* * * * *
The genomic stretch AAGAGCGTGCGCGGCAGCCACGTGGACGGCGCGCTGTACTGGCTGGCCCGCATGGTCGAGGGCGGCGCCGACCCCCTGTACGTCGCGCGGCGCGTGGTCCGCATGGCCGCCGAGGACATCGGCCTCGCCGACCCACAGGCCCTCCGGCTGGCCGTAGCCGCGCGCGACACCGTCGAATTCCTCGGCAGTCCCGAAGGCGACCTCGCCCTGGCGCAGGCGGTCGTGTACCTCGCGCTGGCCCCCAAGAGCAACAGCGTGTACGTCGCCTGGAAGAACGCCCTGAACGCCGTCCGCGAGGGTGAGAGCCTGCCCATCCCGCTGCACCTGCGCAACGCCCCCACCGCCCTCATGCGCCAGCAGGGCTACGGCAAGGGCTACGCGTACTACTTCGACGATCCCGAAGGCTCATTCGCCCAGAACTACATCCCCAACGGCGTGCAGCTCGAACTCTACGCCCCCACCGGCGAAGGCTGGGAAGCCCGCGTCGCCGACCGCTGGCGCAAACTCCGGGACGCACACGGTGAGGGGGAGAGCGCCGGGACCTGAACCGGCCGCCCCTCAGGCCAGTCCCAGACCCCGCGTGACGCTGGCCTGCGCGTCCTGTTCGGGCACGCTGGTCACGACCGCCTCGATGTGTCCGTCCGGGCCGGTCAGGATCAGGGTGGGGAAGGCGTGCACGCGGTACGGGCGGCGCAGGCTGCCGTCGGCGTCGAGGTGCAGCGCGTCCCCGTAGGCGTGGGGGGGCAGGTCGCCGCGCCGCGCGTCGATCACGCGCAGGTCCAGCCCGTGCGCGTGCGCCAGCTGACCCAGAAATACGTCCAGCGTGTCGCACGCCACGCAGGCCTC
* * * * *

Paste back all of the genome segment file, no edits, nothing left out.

The genomic stretch AAGAGCGTGCGCGGCAGCCACGTGGACGGCGCGCTGTACTGGCTGGCCCGCATGGTCGAGGGCGGCGCCGACCCCCTGTACGTCGCGCGGCGCGTGGTCCGCATGGCCGCCGAGGACATCGGCCTCGCCGACCCACAGGCCCTCCGGCTGGCCGTAGCCGCGCGCGACACCGTCGAATTCCTCGGCAGTCCCGAAGGCGACCTCGCCCTGGCGCAGGCGGTCGTGTACCTCGCGCTGGCCCCCAAGAGCAACAGCGTGTACGTCGCCTGGAAGAACGCCCTGAACGCCGTCCGCGAGGGTGAGAGCCTGCCCATCCCGCTGCACCTGCGCAACGCCCCCACCGCCCTCATGCGCCAGCAGGGCTACGGCAAGGGCTACGCGTACTACTTCGACGATCCCGAAGGCTCATTCGCCCAGAACTACATCCCCAACGGCGTGCAGCTCGAACTCTACGCCCCCACCGGCGAAGGCTGGGAAGCCCGCGTCGCCGACCGCTGGCGCAAACTCCGGGACGCACACGGTGAGGGGGAGAGCGCCGGGACCTGAACCGGCCGCCCCTCAGGCCAGTCCCAGACCCCGCGTGACGCTGGCCTGCGCGTCCTGTTCGGGCACGCTGGTCACGACCGCCTCGATGTGTCCGTCCGGGCCGGTCAGGATCAGGGTGGGGAAGGCGTGCACGCGGTACGGGCGGCGCAGGCTGCCGTCGGCGTCGAGGTGCAGCGCGTCCCCGTAGGCGTGGGGGGGCAGGTCGCCGCGCCGCGCGTCGATCACGCGCAGGTCCAGCCCGTGCGCGTGCGCCAGCTGACCCAGAAATACGTCCAGCGTGTCGCACGCCACGCAGGCCTC